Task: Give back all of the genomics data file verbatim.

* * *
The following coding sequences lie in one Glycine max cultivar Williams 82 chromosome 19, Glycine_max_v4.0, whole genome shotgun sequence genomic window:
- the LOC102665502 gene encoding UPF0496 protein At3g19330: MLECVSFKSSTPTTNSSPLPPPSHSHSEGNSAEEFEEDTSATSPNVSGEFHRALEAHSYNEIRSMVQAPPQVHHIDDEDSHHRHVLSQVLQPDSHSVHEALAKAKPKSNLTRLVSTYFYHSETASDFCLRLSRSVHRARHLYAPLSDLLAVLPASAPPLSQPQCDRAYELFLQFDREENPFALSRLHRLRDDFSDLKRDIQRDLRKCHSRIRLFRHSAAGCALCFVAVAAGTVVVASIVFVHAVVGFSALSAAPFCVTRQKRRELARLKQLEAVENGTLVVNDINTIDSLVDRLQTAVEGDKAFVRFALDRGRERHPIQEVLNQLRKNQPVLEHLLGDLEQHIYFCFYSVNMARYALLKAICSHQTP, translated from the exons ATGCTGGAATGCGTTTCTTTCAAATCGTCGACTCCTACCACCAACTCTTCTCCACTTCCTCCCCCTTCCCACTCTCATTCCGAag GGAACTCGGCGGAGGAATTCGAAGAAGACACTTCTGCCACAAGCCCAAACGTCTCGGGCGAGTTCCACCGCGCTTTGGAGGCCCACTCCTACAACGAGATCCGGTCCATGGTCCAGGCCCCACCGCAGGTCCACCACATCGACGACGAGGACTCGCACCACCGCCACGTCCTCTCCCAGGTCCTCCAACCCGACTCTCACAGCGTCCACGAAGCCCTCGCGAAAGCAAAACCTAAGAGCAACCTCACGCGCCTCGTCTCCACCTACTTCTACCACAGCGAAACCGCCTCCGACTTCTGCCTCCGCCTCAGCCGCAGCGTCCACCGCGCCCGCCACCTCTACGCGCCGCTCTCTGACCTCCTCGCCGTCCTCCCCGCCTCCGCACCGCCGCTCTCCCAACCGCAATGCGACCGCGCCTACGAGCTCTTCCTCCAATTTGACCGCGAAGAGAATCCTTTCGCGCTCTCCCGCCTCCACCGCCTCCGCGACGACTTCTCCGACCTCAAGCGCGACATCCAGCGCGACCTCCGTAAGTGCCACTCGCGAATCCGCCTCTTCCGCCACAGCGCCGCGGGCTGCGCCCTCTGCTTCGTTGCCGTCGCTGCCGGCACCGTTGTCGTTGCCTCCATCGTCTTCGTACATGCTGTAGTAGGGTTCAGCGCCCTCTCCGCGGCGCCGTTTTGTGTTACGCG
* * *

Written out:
The following coding sequences lie in one Glycine max cultivar Williams 82 chromosome 19, Glycine_max_v4.0, whole genome shotgun sequence genomic window:
- the LOC102665502 gene encoding UPF0496 protein At3g19330: MLECVSFKSSTPTTNSSPLPPPSHSHSEGNSAEEFEEDTSATSPNVSGEFHRALEAHSYNEIRSMVQAPPQVHHIDDEDSHHRHVLSQVLQPDSHSVHEALAKAKPKSNLTRLVSTYFYHSETASDFCLRLSRSVHRARHLYAPLSDLLAVLPASAPPLSQPQCDRAYELFLQFDREENPFALSRLHRLRDDFSDLKRDIQRDLRKCHSRIRLFRHSAAGCALCFVAVAAGTVVVASIVFVHAVVGFSALSAAPFCVTRQKRRELARLKQLEAVENGTLVVNDINTIDSLVDRLQTAVEGDKAFVRFALDRGRERHPIQEVLNQLRKNQPVLEHLLGDLEQHIYFCFYSVNMARYALLKAICSHQTP, translated from the exons ATGCTGGAATGCGTTTCTTTCAAATCGTCGACTCCTACCACCAACTCTTCTCCACTTCCTCCCCCTTCCCACTCTCATTCCGAag GGAACTCGGCGGAGGAATTCGAAGAAGACACTTCTGCCACAAGCCCAAACGTCTCGGGCGAGTTCCACCGCGCTTTGGAGGCCCACTCCTACAACGAGATCCGGTCCATGGTCCAGGCCCCACCGCAGGTCCACCACATCGACGACGAGGACTCGCACCACCGCCACGTCCTCTCCCAGGTCCTCCAACCCGACTCTCACAGCGTCCACGAAGCCCTCGCGAAAGCAAAACCTAAGAGCAACCTCACGCGCCTCGTCTCCACCTACTTCTACCACAGCGAAACCGCCTCCGACTTCTGCCTCCGCCTCAGCCGCAGCGTCCACCGCGCCCGCCACCTCTACGCGCCGCTCTCTGACCTCCTCGCCGTCCTCCCCGCCTCCGCACCGCCGCTCTCCCAACCGCAATGCGACCGCGCCTACGAGCTCTTCCTCCAATTTGACCGCGAAGAGAATCCTTTCGCGCTCTCCCGCCTCCACCGCCTCCGCGACGACTTCTCCGACCTCAAGCGCGACATCCAGCGCGACCTCCGTAAGTGCCACTCGCGAATCCGCCTCTTCCGCCACAGCGCCGCGGGCTGCGCCCTCTGCTTCGTTGCCGTCGCTGCCGGCACCGTTGTCGTTGCCTCCATCGTCTTCGTACATGCTGTAGTAGGGTTCAGCGCCCTCTCCGCGGCGCCGTTTTGTGTTACGCG